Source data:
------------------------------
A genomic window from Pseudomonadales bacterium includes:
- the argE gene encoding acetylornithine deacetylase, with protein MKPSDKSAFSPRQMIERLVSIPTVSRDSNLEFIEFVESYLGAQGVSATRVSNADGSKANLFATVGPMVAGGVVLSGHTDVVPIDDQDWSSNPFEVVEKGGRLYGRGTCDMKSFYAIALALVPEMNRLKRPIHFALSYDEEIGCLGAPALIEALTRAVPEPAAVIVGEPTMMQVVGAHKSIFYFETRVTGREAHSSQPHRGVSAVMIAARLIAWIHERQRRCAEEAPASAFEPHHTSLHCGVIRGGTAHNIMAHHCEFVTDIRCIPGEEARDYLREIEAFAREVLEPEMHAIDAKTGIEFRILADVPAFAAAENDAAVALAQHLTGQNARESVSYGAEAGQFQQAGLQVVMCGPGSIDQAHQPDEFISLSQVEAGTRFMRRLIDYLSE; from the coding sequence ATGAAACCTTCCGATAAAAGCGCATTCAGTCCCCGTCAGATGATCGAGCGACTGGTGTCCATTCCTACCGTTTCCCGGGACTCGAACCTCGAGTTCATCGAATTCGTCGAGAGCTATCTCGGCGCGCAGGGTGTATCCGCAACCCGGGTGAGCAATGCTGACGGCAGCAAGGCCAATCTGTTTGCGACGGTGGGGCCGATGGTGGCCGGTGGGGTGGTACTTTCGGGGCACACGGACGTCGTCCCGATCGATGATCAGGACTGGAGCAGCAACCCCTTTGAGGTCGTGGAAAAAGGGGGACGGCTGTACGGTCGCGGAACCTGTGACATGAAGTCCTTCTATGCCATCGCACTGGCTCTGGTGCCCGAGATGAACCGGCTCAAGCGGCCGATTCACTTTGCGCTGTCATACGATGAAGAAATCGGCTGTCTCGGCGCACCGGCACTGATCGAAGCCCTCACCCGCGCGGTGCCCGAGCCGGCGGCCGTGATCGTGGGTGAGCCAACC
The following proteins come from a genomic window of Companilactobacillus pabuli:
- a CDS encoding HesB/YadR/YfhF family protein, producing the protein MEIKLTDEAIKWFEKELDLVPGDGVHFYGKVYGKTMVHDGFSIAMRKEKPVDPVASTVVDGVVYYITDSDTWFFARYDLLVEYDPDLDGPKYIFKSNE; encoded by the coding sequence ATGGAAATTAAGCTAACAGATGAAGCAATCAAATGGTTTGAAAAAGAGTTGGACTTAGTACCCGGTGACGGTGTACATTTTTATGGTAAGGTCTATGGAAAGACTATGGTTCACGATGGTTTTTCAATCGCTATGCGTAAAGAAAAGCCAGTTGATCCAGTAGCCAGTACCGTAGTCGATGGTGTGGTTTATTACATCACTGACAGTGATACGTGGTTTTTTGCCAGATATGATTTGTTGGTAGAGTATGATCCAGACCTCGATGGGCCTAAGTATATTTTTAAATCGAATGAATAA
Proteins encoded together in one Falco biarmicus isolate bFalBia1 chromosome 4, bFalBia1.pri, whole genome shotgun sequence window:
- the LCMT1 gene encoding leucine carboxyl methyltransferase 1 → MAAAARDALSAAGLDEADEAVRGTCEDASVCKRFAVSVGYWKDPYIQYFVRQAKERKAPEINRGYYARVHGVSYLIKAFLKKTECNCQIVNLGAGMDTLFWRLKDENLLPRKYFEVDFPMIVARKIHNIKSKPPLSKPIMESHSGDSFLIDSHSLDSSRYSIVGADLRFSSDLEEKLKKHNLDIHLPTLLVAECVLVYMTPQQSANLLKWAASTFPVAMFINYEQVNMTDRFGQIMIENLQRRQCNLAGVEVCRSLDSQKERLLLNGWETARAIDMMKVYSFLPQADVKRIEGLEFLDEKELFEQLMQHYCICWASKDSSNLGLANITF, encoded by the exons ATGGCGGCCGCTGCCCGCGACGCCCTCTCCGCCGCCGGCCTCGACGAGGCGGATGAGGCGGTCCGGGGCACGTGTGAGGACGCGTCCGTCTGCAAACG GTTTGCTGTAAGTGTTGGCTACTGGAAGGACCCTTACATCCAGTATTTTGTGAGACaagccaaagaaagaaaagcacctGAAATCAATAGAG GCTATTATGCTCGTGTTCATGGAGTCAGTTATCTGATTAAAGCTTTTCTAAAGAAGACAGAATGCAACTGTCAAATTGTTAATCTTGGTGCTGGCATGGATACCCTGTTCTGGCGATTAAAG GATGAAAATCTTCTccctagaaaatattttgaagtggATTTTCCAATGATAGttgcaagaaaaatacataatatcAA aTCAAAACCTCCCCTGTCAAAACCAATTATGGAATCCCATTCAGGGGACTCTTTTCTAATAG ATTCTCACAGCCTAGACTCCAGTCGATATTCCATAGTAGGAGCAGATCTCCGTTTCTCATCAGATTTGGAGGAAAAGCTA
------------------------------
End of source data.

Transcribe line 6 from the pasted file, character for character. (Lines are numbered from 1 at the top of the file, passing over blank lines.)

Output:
- the LCMT1 gene encoding leucine carboxyl methyltransferase 1 → MAAAARDALSAAGLDEADEAVRGTCEDASVCKRFAVSVGYWKDPYIQYFVRQAKERKAPEINRGYYARVHGVSYLIKAFLKKTECNCQIVNLGAGMDTLFWRLKDENLLPRKYFEVDFPMIVARKIHNIKSKPPLSKPIMESHSGDSFLIDSHSLDSSRYSIVGADLRFSSDLEEKLKKHNLDIHLPTLLVAECVLVYMTPQQSANLLKWAASTFPVAMFINYEQVNMTDRFGQIMIENLQRRQCNLAGVEVCRSLDSQKERLLLNGWETARAIDMMKVYSFLPQADVKRIEGLEFLDEKELFEQLMQHYCICWASKDSSNLGLANITF, encoded by the exons ATGGCGGCCGCTGCCCGCGACGCCCTCTCCGCCGCCGGCCTCGACGAGGCGGATGAGGCGGTCCGGGGCACGTGTGAGGACGCGTCCGTCTGCAAACG GTTTGCTGTAAGTGTTGGCTACTGGAAGGACCCTTACATCCAGTATTTTGTGAGACaagccaaagaaagaaaagcacctGAAATCAATAGAG GCTATTATGCTCGTGTTCATGGAGTCAGTTATCTGATTAAAGCTTTTCTAAAGAAGACAGAATGCAACTGTCAAATTGTTAATCTTGGTGCTGGCATGGATACCCTGTTCTGGCGATTAAAG GATGAAAATCTTCTccctagaaaatattttgaagtggATTTTCCAATGATAGttgcaagaaaaatacataatatcAA aTCAAAACCTCCCCTGTCAAAACCAATTATGGAATCCCATTCAGGGGACTCTTTTCTAATAG ATTCTCACAGCCTAGACTCCAGTCGATATTCCATAGTAGGAGCAGATCTCCGTTTCTCATCAGATTTGGAGGAAAAGCTA